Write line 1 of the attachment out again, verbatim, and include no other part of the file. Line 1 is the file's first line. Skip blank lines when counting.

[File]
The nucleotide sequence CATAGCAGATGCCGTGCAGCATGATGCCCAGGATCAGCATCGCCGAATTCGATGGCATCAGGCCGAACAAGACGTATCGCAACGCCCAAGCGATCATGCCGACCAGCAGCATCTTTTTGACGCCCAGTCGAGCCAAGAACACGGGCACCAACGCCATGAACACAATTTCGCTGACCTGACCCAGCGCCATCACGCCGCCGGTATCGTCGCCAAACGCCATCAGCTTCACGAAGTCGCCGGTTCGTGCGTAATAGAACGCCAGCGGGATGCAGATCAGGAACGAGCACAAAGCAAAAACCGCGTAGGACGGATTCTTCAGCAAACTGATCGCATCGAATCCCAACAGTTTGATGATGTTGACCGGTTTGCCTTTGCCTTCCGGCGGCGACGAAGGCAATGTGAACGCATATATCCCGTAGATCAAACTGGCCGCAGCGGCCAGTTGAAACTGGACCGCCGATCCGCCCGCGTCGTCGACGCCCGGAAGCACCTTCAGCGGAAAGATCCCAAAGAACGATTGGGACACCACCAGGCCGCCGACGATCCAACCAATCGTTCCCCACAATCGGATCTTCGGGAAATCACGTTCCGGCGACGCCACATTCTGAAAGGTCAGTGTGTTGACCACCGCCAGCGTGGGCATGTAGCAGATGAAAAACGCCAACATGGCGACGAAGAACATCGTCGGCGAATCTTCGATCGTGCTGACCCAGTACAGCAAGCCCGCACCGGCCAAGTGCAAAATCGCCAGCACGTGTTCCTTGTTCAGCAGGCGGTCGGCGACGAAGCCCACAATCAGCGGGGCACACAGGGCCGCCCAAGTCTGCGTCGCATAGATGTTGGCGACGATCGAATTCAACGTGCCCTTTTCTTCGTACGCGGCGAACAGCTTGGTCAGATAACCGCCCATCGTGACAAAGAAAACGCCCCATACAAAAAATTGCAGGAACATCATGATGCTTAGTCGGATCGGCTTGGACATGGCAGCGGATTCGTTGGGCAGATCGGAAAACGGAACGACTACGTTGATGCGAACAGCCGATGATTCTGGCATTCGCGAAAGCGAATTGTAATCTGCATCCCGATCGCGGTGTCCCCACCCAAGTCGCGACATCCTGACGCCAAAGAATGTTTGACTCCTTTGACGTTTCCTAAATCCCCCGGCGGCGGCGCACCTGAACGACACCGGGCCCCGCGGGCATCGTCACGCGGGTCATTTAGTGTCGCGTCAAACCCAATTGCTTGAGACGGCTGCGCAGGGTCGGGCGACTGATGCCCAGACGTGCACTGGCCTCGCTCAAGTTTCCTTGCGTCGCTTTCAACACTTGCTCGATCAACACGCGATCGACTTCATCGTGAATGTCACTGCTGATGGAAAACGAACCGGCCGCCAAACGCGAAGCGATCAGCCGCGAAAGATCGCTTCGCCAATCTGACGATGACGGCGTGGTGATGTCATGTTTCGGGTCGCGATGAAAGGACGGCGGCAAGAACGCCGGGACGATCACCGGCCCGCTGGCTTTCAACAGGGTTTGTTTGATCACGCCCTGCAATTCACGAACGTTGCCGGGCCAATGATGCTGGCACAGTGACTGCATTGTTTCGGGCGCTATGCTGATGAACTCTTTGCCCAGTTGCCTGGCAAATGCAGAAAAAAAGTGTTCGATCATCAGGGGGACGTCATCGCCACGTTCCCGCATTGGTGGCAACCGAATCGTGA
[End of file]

The nucleotide sequence CATAGCAGATGCCGTGCAGCATGATGCCCAGGATCAGCATCGCCGAATTCGATGGCATCAGGCCGAACAAGACGTATCGCAACGCCCAAGCGATCATGCCGACCAGCAGCATCTTTTTGACGCCCAGTCGAGCCAAGAACACGGGCACCAACGCCATGAACACAATTTCGCTGACCTGACCCAGCGCCATCACGCCGCCGGTATCGTCGCCAAACGCCATCAGCTTCACGAAGTCGCCGGTTCGTGCGTAATAGAACGCCAGCGGGATGCAGATCAGGAACGAGCACAAAGCAAAAACCGCGTAGGACGGATTCTTCAGCAAACTGATCGCATCGAATCCCAACAGTTTGATGATGTTGACCGGTTTGCCTTTGCCTTCCGGCGGCGACGAAGGCAATGTGAACGCATATATCCCGTAGATCAAACTGGCCGCAGCGGCCAGTTGAAACTGGACCGCCGATCCGCCCGCGTCGTCGACGCCCGGAAGCACCTTCAGCGGAAAGATCCCAAAGAACGATTGGGACACCACCAGGCCGCCGACGATCCAACCAATCGTTCCCCACAATCGGATCTTCGGGAAATCACGTTCCGGCGACGCCACATTCTGAAAGGTCAGTGTGTTGACCACCGCCAGCGTGGGCATGTAGCAGATGAAAAACGCCAACATGGCGACGAAGAACATCGTCGGCGAATCTTCGATCGTGCTGACCCAGTACAGCAAGCCCGCACCGGCCAAGTGCAAAATCGCCAGCACGTGTTCCTTGTTCAGCAGGCGGTCGGCGACGAAGCCCACAATCAGCGGGGCACACAGGGCCGCCCAAGTCTGCGTCGCATAGATGTTGGCGACGATCGAATTCAACGTGCCCTTTTCTTCGTACGCGGCGAACAGCTTGGTCAGATAACCGCCCATCGTGACAAAGAAAACGCCCCATACAAAAAATTGCAGGAACATCATGATGCTTAGTCGGATCGGCTTGGACATGGCAGCGGATTCGTTGGGCAGATCGGAAAACGGAACGACTACGTTGATGCGAACAGCCGATGATTCTGGCATTCGCGAAAGCGAATTGTAATCTGCATCCCGATCGCGGTGTCCCCACCCAAGTCGCGACATCCTGACGCCAAAGAATGTTTGACTCCTTTGACGTTTCCTAAATCCCCCGGCGGCGGCGCACCTGAACGACACCGGGCCCCGCGGGCATCGTCACGCGGGTCATTTAGTGTCGCGTCAAACCCAATTGCTTGAGACGGCTGCGCAGGGTCGGGCGACTGATGCCCAGACGTGCACTGGCCTCGCTCAAGTTTCCTTGCGTCGCTTTCAACACTTGCTCGATCAACACGCGATCGACTTCATCGTGAATGTCACTGCTGATGGAAAACGAACCGGCCGCCAAACGCGAAGCGATCAGCCGCGAAAGATCGCTTCGCCAATCTGACGATGACGGCGTGGTGATGTCATGTTTCGGGTCGCGATGAAAGGACGGCGGCAAGAACGCCGGGACGATCACCGGCCCGCTGGCTTTCAACAGGGTTTGTTTGATCACGCCCTGCAATTCACGAACGTTGCCGGGCCAATGATGCTGGCACAGTGACTGCATTGTTTCGGGCGCTATGCTGATGAACTCTTTGCCCAGTTGCCTGGCAAATGCAGAAAAAAAGTGTTCGATCATCAGGGGGACGTCATCGCCACGTTCCCGCATTGGTGGCAACCGAATCGTGA